Irvine Beach

IF you’re ever visiting Ayrshire in Scotland, make sure a trip to Irvine beach is on your to-do list.

This hotspot, also known as the Gailes, is situated at the mouth of the River Irvine near the railway station.

Is Irvine beach worth visiting?

Irvine beach has everything you need at the seaside from golden sand to picturesque picnic spots.

As you soak up the sunshine, you can enjoy the views over Irvine Bay and the Firth of Clyde towards the Isle of Arran.

The golden sand stretches for as far as you can see – all the way down to the nearby town of Troon.

As well as that, the beach is backed by a beach park which is popular with the locals and visitors.

Irvine beach in Scotland is popular with dog walkers (Credit: KC2000 /Flickr)

The park has plenty of room for picnics and there is even a boating lake.

If you fancy stretching your legs, there are plenty of walking and cycling paths to explore.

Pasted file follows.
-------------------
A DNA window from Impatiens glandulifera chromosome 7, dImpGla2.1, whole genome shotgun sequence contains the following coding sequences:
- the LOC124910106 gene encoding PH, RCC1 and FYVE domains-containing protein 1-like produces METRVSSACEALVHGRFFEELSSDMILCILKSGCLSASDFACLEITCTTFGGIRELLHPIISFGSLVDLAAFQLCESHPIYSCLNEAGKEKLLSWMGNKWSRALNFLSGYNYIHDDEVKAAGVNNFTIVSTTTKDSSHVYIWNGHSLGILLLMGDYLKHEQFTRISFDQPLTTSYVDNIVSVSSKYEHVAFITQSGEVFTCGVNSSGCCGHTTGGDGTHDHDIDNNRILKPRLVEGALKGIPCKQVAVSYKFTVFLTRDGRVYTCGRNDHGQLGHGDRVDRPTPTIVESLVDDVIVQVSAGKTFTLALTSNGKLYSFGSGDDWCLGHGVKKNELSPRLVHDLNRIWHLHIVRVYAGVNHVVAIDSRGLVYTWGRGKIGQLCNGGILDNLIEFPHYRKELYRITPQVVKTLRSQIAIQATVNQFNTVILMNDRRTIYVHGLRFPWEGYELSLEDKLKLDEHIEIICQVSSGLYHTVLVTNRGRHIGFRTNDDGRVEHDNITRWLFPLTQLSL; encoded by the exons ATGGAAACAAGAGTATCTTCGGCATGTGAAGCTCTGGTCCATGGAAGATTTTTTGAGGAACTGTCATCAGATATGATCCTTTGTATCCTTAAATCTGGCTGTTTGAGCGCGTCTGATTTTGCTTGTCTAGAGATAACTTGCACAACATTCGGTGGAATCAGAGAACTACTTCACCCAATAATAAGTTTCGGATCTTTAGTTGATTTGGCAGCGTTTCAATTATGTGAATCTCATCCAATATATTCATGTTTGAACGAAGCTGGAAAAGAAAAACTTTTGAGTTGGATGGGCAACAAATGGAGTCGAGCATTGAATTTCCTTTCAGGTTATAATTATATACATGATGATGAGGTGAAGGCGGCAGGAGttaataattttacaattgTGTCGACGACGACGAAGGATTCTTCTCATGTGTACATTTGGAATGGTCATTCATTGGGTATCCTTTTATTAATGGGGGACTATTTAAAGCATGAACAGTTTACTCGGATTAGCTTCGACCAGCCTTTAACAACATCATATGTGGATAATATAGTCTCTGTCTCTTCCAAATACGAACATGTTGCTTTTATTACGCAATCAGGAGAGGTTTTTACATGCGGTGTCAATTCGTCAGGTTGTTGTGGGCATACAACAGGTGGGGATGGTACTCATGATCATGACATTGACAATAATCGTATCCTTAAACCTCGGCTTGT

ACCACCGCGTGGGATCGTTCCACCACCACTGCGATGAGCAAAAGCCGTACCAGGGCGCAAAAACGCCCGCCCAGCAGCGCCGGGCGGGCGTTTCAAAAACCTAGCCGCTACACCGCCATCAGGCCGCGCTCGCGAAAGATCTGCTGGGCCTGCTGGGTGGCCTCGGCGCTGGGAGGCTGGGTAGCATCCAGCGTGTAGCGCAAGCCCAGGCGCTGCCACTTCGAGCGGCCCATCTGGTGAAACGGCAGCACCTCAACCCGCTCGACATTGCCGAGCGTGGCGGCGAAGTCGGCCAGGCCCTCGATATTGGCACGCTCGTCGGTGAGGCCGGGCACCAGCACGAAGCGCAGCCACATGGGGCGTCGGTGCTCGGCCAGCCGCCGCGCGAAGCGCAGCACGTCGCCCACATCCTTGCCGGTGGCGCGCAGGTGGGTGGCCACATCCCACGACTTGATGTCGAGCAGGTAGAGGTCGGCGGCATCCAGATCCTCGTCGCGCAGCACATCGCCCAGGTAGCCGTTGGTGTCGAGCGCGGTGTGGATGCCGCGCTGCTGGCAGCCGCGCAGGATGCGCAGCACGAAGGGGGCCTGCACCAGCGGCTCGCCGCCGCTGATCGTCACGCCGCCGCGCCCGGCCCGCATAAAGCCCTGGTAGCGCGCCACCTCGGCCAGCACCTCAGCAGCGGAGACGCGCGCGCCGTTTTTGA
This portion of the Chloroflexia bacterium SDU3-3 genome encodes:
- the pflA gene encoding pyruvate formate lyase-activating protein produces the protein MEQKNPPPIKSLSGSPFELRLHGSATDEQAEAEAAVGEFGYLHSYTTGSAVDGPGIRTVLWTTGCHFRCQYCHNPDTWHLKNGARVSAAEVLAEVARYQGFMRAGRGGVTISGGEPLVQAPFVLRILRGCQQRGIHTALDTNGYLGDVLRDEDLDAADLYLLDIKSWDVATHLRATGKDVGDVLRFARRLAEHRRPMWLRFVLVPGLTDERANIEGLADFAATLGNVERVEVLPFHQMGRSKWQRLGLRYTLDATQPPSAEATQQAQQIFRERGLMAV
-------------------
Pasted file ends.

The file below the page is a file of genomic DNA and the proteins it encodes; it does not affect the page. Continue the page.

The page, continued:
Parking is not an issue at Irvine beach and the public toilets are located near the car park.

Around half-a-mile away from the beachfront you will find the town of Irvine – which has plenty of shops, restaurants and quirky cafes.

If you fancy spending the night in the area, check out the popular Marston’s Red Squirrel.

Even if you have never visited Irvine beach, you might recognise a few parts of it when you arrive.

This location was used to film part of Paramount+’s show ‘The Chemistry of Death’.

Is Irvine beach dog friendly?

Unlike other hotspots nearby, Irvine beach is dog-friendly all year round.

Dogs love a nice trip to the seaside, just like their human companions. 

But there are a number of rules and tips to consider when heading to the beach.

These include: 

  • Check with beach management to see if dogs are allowed
  • Take poo bags to clear up their mess
  • Bring a lead – dogs have to be on a leash on some beaches at all times
  • Avoid the big crowds
  • Consider some people may not like dogs
  • Take plenty of fresh water and a bowl for your dog
  • Take a first aid kit in case your dog becomes injured
  • Check for local vets in case of emergency
  • Make sure your dog is wearing their collar and ID tag
  • If they are wear a GPS tracker, make sure it is fully charged
  • Take spare towels to dry them
  • Keep an eye on your dog at all times

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